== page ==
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We don’t hold it against anyone who is more than a little reluctant to spend free time poring through the oil and gas data gushing out of West Texas, but that data does contain details that are relevant to daily life and critical to know as we revise policies on taxes, innovation and, of course, energy.

Take, for example, a recent report produced by the Federal Reserve Bank of Dallas. It contains dozens of charts and myriad numbers, but it also contains basic facts that show how the fracking revolution drove a power shift in oil, and why we now live in a world where something close to half of Saudi Arabia’s oil production can go off-line and not spike gasoline prices in the United States.

Two charts tell the story. One captures Texas crude oil production. The chart shows that in 2010 the state produced less than 1.5 million barrels per day, while today it is producing nearly 5 million barrels a day. The second chart contains details about the number of “drilled but uncompleted wells.” As of July, there were 8,108 such wells in the United States, and 3,999 of those wells are in the Permian Basin.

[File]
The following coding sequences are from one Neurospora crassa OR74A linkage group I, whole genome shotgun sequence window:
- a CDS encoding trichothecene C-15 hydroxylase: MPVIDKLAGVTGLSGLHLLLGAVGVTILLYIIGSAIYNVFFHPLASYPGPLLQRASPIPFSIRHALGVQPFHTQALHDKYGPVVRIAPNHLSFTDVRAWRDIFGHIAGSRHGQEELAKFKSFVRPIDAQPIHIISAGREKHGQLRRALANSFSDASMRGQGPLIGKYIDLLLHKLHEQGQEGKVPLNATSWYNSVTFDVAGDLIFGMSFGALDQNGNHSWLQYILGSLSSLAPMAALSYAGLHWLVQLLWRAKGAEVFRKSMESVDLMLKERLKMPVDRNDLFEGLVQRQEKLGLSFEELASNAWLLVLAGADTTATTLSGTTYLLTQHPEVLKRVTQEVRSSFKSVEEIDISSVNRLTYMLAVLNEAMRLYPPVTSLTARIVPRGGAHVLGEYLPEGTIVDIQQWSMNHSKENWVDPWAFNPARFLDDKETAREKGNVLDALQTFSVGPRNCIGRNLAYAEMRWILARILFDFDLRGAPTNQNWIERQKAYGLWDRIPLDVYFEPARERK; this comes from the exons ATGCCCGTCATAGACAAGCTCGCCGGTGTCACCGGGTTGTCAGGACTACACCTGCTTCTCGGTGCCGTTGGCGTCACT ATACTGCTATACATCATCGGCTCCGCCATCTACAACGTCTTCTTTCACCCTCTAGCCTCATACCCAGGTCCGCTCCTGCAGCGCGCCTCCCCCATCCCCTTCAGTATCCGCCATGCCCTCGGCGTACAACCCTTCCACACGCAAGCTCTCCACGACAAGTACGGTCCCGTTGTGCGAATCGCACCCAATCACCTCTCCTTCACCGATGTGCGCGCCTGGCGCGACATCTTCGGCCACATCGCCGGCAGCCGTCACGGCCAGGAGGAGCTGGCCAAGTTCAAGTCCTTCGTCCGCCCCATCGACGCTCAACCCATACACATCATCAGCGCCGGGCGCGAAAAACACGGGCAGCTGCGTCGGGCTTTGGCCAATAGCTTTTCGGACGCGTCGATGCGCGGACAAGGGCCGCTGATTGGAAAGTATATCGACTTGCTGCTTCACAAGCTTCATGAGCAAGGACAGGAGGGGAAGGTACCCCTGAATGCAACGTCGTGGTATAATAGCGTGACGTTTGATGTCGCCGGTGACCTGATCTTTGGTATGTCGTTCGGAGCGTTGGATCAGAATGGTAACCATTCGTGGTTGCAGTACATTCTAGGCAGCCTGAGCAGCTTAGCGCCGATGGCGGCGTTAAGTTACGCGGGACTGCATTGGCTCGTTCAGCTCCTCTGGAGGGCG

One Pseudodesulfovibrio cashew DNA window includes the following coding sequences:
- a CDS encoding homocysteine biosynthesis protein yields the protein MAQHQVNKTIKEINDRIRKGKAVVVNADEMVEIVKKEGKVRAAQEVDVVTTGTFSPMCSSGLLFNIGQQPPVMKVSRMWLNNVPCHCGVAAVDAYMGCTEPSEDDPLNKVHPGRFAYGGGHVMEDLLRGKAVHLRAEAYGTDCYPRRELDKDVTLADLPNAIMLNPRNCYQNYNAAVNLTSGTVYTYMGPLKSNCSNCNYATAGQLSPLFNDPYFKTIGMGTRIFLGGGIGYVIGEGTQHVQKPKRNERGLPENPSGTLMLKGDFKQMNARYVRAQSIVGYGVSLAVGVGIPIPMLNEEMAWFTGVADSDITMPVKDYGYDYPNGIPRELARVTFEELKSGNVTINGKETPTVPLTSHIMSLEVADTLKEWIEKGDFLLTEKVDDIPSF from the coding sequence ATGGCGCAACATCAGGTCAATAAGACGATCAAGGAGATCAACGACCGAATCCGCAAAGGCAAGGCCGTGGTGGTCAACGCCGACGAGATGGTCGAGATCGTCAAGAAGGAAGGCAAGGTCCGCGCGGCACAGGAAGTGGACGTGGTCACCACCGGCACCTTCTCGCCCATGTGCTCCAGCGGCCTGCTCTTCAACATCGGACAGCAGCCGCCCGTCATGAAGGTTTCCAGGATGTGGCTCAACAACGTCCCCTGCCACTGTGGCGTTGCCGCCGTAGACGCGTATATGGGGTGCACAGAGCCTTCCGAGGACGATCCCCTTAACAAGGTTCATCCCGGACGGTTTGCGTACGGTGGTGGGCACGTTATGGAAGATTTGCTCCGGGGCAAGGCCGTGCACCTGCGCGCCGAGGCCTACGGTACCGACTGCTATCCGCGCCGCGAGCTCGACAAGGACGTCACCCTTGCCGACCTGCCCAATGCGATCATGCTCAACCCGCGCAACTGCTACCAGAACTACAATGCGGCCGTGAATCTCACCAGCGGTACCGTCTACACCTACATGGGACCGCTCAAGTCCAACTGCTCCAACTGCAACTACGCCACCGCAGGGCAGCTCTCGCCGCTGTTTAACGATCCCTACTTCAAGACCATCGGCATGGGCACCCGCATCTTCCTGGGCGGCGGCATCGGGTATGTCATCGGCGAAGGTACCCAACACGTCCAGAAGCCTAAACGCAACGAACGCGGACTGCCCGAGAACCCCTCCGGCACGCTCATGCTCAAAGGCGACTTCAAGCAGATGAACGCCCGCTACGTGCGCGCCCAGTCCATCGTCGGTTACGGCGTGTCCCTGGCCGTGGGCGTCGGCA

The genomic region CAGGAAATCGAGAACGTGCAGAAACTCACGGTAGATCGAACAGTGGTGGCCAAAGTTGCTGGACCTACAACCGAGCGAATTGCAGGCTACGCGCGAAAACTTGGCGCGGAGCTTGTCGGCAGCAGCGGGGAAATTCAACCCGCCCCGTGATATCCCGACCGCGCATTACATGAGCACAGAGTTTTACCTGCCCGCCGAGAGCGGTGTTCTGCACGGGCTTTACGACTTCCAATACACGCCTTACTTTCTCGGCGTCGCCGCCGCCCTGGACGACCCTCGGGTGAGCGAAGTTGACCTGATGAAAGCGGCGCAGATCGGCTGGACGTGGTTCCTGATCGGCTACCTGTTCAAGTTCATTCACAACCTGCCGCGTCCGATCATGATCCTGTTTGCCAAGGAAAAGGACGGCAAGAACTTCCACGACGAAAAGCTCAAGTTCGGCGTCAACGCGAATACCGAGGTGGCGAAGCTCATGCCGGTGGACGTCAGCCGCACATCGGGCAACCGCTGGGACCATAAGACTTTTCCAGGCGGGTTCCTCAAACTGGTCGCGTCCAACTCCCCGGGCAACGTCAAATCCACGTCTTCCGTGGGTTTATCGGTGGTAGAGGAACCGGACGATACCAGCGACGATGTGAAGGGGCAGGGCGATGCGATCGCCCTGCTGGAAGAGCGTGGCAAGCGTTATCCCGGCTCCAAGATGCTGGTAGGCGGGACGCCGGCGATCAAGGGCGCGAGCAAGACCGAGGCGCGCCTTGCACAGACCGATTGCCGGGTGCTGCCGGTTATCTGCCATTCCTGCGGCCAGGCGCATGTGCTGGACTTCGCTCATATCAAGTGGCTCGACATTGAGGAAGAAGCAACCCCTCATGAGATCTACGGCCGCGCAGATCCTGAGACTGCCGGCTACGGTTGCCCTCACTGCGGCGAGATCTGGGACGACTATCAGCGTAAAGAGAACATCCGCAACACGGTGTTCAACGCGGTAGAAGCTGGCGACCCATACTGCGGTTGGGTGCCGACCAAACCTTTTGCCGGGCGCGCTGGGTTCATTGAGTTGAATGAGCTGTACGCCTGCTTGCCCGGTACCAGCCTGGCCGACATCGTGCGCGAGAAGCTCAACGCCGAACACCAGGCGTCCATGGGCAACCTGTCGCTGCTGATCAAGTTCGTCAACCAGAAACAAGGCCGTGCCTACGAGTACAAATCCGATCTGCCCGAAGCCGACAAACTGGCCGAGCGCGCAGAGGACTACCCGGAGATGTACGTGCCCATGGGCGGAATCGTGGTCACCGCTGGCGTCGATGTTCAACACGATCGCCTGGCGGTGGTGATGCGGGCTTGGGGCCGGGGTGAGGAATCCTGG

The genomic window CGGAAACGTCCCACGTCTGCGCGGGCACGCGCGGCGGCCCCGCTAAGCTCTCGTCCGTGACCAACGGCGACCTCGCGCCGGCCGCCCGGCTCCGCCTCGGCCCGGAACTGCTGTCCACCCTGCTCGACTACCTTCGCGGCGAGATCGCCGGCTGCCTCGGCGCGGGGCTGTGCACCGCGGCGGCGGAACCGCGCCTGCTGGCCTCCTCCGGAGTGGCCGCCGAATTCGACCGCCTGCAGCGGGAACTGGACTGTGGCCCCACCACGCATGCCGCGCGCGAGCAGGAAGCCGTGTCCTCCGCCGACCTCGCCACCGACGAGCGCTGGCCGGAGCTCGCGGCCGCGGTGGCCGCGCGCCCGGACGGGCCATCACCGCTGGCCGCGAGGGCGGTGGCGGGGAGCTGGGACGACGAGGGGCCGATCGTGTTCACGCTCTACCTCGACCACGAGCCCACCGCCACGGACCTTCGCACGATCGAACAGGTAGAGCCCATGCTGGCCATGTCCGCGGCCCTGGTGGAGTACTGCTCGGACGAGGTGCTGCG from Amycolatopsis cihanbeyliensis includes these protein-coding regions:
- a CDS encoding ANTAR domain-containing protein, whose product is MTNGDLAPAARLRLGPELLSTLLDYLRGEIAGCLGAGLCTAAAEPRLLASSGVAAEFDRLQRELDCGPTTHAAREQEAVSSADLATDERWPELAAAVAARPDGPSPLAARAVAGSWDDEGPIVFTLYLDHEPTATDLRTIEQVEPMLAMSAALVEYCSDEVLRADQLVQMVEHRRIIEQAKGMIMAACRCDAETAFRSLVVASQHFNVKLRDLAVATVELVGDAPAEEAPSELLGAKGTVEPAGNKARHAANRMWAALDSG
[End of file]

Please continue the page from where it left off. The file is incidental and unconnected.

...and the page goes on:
Compare that to 2014, when the country had a little more than 4,000 drilled-but-uncompleted wells, with fewer than 1,000 in the Permian.

The reason this is significant is that these are wells that can, relatively quickly, be brought online. Like inventory sitting in a faraway warehouse, ready to be assembled and shipped to consumers, this reservoir of uncompleted wells serves as a calming force on American oil prices.

Before the fracking revolution, the U.S. didn’t have much oil inventory waiting in uncompleted wells. If the world suddenly needed more oil, because of an economic boom or war or political shenanigans, Saudi Arabia came to the rescue. The Kingdom, known as the swing producer, monitored oil demand and prices, and turned the spigots up and down to calm volatility.

Now, in a world with fracking technology, U.S. producers can ramp up production when oil prices rise, or slow down when prices fall. Power has moved from the traditional Middle East swing producer to the new U.S. marginal producers who react to the international oil market.

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